Challenging “Helpful” Raids in Phoenix, Arizona

This week, Project ROSE—a collaboration between the Phoenix Police Department, ASU School of Social Work and a number of local service organizations–is conducting a three
day raid targeting sex workers and people in the sex trade for arrest. Sex workers and their allies have organized a comprehensive response to these rights violating raids which are planned for May 15, 16 and 17. Advocates have distributed “know your rights” information amongst communities who may be affected by Project ROSE’s raids. A public action protesting the raids is planned on Thursday May 16 at 4.30 pm in front of the “command post” at Bethany Bible Church where community members will be transported after their arrest by the Phoenix Police Department.

Project Rose is predicated on the notion that arresting people in the sex trade is the best way to link them to services. This program relies on force, not human rights and harm reduction. Arrestees who are eligible—the program is available to those with no prior arrests for sex work, no outstanding warrants, and not in possession of any drugs at the time of arrest—only have the option of “diversion” to Project ROSE or incarceration on a prostitution charge.

Sex worker rights advocates in Phoenix are challenging the utility of Project ROSE and are raising concerns about the abuses that arrested community members may experience at the hands of the police and in prisons. “Project ROSE is not a solution to violence and harm against sex workers,” said Jenelle Lovelie of the Phoenix chapter of the Sex Workers Outreach Project (SWOP), adding that, “Project ROSE criminalizes sex workers and masquerades as a social service project.” Another local organizer Jaclyn Moskal-Dairman noted that the “restrictive eligibility criteria for accepting ‘diversion’ from criminal charges mean that many who will be arrested this week will not be offered services at all. Instead they will be incarcerated.” In Arizona people arrested under anti-prostitution statutes face a mandatory minimum sentence on their first charge and felony charges after the third arrest. Experience has shown that being incarcerated in Arizona can be a death sentence. In May 2009 Marcia Powell, a woman serving a 27 month sentence for solicitation of prostitution, died after being left in a prison holding cage in the blazing sun without water. Project ROSE would not have assisted Marcia, the program would have imprisoned her because she had several prior arrests for prostitution.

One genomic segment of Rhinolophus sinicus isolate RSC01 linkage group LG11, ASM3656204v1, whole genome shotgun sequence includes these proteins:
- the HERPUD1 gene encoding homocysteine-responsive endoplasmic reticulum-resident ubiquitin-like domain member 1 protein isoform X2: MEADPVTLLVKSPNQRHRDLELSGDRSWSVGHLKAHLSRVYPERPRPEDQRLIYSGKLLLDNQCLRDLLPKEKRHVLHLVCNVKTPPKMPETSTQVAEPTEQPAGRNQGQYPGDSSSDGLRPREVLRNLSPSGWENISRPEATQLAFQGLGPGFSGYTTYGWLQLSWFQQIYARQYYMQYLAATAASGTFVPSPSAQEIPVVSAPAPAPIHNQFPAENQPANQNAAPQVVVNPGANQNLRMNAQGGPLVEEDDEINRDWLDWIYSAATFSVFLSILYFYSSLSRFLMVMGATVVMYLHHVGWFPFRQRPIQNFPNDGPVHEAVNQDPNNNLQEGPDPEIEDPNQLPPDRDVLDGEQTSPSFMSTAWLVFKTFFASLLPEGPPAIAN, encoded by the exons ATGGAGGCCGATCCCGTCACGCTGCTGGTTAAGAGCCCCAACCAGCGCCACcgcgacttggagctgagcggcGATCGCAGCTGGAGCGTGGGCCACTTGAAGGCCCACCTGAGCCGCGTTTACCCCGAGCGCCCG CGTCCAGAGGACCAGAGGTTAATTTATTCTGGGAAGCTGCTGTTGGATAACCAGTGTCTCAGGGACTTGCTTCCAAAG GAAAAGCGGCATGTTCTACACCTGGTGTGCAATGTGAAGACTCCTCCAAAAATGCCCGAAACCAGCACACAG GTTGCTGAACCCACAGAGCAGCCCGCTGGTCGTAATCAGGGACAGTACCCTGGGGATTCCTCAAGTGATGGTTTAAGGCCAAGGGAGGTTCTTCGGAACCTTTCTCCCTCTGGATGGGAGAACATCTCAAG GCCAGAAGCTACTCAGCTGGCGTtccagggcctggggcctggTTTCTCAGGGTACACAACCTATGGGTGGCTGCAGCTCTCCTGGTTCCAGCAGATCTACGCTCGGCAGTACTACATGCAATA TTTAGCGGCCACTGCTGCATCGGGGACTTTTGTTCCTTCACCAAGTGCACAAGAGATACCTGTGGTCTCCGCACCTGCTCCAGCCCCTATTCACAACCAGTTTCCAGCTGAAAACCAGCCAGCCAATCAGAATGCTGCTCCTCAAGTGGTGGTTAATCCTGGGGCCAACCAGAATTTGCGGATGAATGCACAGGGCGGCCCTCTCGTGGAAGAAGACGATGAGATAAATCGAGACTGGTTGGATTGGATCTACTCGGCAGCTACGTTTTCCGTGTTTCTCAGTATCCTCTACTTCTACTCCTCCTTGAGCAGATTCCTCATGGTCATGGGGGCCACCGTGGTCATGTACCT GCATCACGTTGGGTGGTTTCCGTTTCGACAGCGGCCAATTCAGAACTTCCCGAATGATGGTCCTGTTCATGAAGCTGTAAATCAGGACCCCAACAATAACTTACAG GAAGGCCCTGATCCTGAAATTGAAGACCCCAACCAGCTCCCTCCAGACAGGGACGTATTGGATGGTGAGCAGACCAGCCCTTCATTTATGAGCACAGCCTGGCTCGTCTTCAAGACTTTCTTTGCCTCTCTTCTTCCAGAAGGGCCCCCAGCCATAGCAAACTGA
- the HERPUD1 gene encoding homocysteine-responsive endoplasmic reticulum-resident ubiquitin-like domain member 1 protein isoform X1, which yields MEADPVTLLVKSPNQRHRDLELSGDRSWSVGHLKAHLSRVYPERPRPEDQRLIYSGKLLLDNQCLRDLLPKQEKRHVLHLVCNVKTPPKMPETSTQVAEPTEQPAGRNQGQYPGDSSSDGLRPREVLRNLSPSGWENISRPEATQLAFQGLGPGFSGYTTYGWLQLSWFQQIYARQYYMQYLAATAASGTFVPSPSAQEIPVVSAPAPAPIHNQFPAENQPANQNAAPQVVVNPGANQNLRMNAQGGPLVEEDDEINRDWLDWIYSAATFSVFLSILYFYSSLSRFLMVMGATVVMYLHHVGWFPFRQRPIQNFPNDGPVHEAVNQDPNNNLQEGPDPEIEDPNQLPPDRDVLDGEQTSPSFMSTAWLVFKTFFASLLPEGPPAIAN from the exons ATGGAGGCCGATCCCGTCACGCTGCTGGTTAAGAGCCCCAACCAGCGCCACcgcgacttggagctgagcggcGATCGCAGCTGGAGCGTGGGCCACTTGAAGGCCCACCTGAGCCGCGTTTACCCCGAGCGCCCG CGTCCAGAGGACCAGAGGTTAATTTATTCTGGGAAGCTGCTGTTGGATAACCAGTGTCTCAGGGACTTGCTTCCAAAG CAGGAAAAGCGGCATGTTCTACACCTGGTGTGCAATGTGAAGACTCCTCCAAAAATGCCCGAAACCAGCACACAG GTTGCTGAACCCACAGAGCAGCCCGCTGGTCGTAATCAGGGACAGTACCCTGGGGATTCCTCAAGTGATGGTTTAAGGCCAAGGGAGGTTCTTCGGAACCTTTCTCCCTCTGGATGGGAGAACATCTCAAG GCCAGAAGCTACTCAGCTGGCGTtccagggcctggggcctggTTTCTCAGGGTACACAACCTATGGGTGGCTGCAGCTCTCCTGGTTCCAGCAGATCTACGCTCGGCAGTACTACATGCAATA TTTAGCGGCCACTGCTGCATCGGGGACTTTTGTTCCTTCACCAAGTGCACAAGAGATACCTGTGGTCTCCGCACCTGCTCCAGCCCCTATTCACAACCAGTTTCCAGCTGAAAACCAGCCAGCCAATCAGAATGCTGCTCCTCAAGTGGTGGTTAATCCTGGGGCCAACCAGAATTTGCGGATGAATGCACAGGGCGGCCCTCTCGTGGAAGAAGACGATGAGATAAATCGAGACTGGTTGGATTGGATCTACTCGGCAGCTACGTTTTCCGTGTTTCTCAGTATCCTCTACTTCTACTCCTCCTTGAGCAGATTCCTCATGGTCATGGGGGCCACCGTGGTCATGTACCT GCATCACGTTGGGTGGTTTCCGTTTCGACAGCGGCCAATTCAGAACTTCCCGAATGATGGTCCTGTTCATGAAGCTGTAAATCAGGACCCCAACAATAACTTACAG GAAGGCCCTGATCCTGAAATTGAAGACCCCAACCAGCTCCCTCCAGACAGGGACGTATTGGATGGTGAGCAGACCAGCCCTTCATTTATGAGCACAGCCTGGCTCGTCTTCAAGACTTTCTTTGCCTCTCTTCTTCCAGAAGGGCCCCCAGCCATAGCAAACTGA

Sex workers and their allies are demanding rights based approaches that work such as peer based outreach programs, comprehensive services and an end to police harassment and arrest. They are adamant that Project ROSE is ineffective and the numbers confirm their claims. Of 214 people arrested since the program began three years ago only about one third complete the diversion program. The fate of the remaining 70% is not clear, but it seems likely given Arizona’s tough stance on incarceration that they have been sentenced to jail or prison.